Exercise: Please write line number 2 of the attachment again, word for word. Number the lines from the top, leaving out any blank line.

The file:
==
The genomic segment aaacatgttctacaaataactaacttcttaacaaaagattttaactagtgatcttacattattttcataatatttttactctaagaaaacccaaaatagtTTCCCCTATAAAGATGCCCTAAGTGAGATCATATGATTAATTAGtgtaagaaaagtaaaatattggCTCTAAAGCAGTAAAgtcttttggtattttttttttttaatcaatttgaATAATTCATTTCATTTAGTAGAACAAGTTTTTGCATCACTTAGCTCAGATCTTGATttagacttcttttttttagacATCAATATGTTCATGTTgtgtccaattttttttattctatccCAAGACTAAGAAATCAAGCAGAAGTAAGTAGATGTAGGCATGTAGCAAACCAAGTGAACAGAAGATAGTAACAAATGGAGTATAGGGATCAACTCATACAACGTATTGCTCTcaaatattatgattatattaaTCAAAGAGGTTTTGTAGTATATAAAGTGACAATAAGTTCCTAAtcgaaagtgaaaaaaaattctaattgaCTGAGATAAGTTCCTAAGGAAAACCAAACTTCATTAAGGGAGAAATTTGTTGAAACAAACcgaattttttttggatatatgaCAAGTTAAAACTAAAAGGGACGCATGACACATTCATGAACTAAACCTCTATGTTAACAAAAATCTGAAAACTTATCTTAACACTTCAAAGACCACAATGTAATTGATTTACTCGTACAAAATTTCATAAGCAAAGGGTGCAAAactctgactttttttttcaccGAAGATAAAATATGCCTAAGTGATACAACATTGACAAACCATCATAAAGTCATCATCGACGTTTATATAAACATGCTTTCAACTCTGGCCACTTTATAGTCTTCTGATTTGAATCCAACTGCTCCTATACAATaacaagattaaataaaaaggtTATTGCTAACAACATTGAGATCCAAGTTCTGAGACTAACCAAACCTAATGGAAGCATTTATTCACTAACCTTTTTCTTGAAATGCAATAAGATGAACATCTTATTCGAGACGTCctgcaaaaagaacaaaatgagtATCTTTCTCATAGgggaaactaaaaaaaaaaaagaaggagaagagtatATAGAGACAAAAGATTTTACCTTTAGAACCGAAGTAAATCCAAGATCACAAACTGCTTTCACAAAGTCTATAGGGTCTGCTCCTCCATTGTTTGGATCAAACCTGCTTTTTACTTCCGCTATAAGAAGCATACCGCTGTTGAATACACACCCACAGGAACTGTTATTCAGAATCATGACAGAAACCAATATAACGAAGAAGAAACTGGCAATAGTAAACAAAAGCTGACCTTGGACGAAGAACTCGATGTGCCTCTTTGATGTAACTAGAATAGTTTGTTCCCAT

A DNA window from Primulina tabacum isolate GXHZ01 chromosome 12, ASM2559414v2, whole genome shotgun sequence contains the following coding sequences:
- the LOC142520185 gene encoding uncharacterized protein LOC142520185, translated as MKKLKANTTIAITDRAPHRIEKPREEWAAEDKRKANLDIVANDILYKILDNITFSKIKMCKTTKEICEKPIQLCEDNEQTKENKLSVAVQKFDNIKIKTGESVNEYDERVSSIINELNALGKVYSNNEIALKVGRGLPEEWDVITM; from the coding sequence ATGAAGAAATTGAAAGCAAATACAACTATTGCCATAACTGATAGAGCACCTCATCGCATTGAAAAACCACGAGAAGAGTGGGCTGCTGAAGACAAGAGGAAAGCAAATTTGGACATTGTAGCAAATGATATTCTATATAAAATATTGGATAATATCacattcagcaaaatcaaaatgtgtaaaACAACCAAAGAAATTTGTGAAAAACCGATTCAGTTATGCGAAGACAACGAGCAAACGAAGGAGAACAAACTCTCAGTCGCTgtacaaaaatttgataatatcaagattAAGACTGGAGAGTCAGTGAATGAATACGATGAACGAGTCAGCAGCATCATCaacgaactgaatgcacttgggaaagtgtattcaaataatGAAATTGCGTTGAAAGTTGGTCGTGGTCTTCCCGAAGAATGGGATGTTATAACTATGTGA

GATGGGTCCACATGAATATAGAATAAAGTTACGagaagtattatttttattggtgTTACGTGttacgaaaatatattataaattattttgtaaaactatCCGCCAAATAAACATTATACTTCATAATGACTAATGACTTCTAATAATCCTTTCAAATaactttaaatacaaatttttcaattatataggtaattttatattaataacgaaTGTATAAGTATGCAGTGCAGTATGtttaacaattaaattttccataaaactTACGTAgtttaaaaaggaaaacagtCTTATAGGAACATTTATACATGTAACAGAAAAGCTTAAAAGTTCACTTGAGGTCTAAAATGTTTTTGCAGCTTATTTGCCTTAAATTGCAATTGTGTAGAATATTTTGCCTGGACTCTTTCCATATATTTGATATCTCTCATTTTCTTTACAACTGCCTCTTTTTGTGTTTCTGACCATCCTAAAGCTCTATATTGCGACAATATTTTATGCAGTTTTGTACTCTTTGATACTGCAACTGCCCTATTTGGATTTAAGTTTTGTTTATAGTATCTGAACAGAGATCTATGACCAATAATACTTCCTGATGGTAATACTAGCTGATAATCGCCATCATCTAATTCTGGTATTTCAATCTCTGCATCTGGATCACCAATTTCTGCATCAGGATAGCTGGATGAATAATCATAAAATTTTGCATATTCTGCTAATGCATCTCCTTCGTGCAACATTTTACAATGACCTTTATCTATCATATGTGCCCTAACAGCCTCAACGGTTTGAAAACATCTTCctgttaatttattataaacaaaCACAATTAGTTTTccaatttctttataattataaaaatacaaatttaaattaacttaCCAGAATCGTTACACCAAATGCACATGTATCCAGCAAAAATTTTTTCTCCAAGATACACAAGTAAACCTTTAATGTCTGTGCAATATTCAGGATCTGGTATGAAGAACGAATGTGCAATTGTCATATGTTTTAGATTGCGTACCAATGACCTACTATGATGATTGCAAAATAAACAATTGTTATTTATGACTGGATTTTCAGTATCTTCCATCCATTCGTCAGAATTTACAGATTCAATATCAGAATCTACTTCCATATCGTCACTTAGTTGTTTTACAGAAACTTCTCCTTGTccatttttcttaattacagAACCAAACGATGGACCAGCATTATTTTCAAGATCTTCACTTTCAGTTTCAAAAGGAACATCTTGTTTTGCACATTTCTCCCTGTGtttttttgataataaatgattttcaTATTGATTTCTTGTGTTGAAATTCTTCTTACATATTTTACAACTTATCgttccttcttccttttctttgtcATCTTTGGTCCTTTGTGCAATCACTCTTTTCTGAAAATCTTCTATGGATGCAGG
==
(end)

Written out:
A DNA window from Primulina tabacum isolate GXHZ01 chromosome 12, ASM2559414v2, whole genome shotgun sequence contains the following coding sequences: